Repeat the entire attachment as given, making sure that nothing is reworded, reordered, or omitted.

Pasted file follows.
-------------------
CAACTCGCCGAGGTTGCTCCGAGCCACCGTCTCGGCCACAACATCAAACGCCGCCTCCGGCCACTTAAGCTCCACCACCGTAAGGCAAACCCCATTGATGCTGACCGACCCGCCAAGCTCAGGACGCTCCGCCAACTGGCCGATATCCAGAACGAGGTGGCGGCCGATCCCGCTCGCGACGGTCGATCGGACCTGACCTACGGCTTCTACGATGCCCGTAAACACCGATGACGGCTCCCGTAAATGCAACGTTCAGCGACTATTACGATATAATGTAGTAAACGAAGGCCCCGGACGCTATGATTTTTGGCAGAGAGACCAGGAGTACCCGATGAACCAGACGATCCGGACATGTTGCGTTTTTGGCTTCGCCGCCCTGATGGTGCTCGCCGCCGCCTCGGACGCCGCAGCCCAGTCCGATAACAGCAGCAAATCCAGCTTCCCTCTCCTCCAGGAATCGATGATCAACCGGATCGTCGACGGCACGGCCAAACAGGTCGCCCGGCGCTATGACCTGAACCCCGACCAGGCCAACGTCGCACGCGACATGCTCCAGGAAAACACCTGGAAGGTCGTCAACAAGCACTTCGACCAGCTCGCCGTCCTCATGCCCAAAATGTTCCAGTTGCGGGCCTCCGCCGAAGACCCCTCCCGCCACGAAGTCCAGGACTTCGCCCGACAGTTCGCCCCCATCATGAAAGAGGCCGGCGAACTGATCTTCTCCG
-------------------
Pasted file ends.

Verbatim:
CAACTCGCCGAGGTTGCTCCGAGCCACCGTCTCGGCCACAACATCAAACGCCGCCTCCGGCCACTTAAGCTCCACCACCGTAAGGCAAACCCCATTGATGCTGACCGACCCGCCAAGCTCAGGACGCTCCGCCAACTGGCCGATATCCAGAACGAGGTGGCGGCCGATCCCGCTCGCGACGGTCGATCGGACCTGACCTACGGCTTCTACGATGCCCGTAAACACCGATGACGGCTCCCGTAAATGCAACGTTCAGCGACTATTACGATATAATGTAGTAAACGAAGGCCCCGGACGCTATGATTTTTGGCAGAGAGACCAGGAGTACCCGATGAACCAGACGATCCGGACATGTTGCGTTTTTGGCTTCGCCGCCCTGATGGTGCTCGCCGCCGCCTCGGACGCCGCAGCCCAGTCCGATAACAGCAGCAAATCCAGCTTCCCTCTCCTCCAGGAATCGATGATCAACCGGATCGTCGACGGCACGGCCAAACAGGTCGCCCGGCGCTATGACCTGAACCCCGACCAGGCCAACGTCGCACGCGACATGCTCCAGGAAAACACCTGGAAGGTCGTCAACAAGCACTTCGACCAGCTCGCCGTCCTCATGCCCAAAATGTTCCAGTTGCGGGCCTCCGCCGAAGACCCCTCCCGCCACGAAGTCCAGGACTTCGCCCGACAGTTCGCCCCCATCATGAAAGAGGCCGGCGAACTGATCTTCTCCG